It was valued at 100 gns (£105.0.0) for the Wunderlich exhibition of 1889 in New York, but not sold, and returned to Whistler in London. 1
D. C. Thomson bought 'La Note Rouge' from Whistler for £80, and sent it to the Goupil branch in Paris for exhibition 'privately' in September 1891, after Whistler sent instructions: 'Kindly write to the house in Paris - and say that I should not like these pictures to be openly exhibited at present, but that they are to be shown by themselves, as you would show them, to special clients in a very choice and careful way.' 2 Thomson sent Whistler a cheque on 5 January 1892. 3
It was bought by Sir George A. Drummond on 21 December 1891. After Drummond's death on 2 February 1910, it presumably passed to his estate. It was returned to the UK and exhibited by D. C. Thomson at Barbizon House, London, in 1919 (cat. no. 19). At the Drummond sale at Christie's, 27 June 1919 (lot 166) it was bought by Reid for £945.0.0.
The later provenance is slightly less clear, but it was with Knoedler's in New York on 15 January 1924, and sold by them to Stevenson & Scott on 16 May 1924. According to a photograph in the Witt Library, Courtauld Institute of Art, two years later it was with Scott & Fowles.
It is not known when it was acquired by Hunt Henderson, but he bequeathed it with works from his collection to Tulane University in 1939. After it was sold by Tulane it was bought by G. L. Winthrop. Most of the paintings acquired by Winthrop were bequeathed to the Fogg Art Museum, Harvard University, but they did not include this oil. Presumably it was sold after his death in 1943 but, again, it is not known when it was bought by Mrs Mary Gay Labrot Leonhardt Sherrod; after her ownership, the provenance is clear. From 2005 it was on loan to the Art Institute of Chicago, except when away for exhibition.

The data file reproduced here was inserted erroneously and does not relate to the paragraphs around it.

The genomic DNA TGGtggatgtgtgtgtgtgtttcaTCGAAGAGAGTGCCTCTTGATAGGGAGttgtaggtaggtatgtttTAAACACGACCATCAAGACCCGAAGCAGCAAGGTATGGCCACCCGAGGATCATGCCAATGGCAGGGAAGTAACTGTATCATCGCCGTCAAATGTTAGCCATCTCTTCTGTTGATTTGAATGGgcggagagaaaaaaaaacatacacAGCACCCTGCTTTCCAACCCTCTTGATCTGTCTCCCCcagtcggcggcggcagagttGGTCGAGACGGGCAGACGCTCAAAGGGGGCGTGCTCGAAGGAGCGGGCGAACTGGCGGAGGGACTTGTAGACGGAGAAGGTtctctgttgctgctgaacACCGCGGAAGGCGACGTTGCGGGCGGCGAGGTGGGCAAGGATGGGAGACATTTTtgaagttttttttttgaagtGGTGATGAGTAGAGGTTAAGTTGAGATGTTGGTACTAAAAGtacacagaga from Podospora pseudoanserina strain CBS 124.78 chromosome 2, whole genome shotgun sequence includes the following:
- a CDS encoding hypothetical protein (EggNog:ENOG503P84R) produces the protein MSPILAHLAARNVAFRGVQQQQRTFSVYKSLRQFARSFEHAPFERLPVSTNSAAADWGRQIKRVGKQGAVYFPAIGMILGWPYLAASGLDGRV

The Sunday Times art critic had mixed feelings, being enthusiastic about the colour but disliking Whistler's depiction of figures:
'There is poetry really in some of them, as in the "Note in Red," or the "Scherzo in Blue," both of which are striking in colour, although they are marred with great ugliness of form. Mr. Whistler does but little justice to his sitters, or he must be singularly unfortunate in his models. Surely such long-legged children, such elephantine-footed females were never seen before. Their costumes seem to have been purchased, too, at that Rag shop in Chelsea, a picture of which, taken seemingly in the middle of the night, Mr. Whistler obligingly christens a "Nocturne in black and gold.” ' 5
The New York Times mentioned it in a generally favourable review in 1889. 6 It was priced at 100 guineas in 1889, but remained unsold, and was returned to Whistler after the exhibition by Wunderlich's on the SS Servia. 7
4: ‘An Enthusiast’, [Sickert, W. R.], 'Mr Whistler and His Art', The Artist, vol. 5, 1 June 1884, p. 199-201; press cutting in GUL Whistler PC7, p. 11.
5: Anon., ‘Notes – Harmonies – Nocturnes’, Sunday Times, London, 24 May 1884; press cutting in GUL Whistler PC8.
6: Anon., 'Etchings, Drawings, Pastels', New York Times, New York, 3 March 1889, p. 5.
Last updated: 2nd April 2021 by Margaret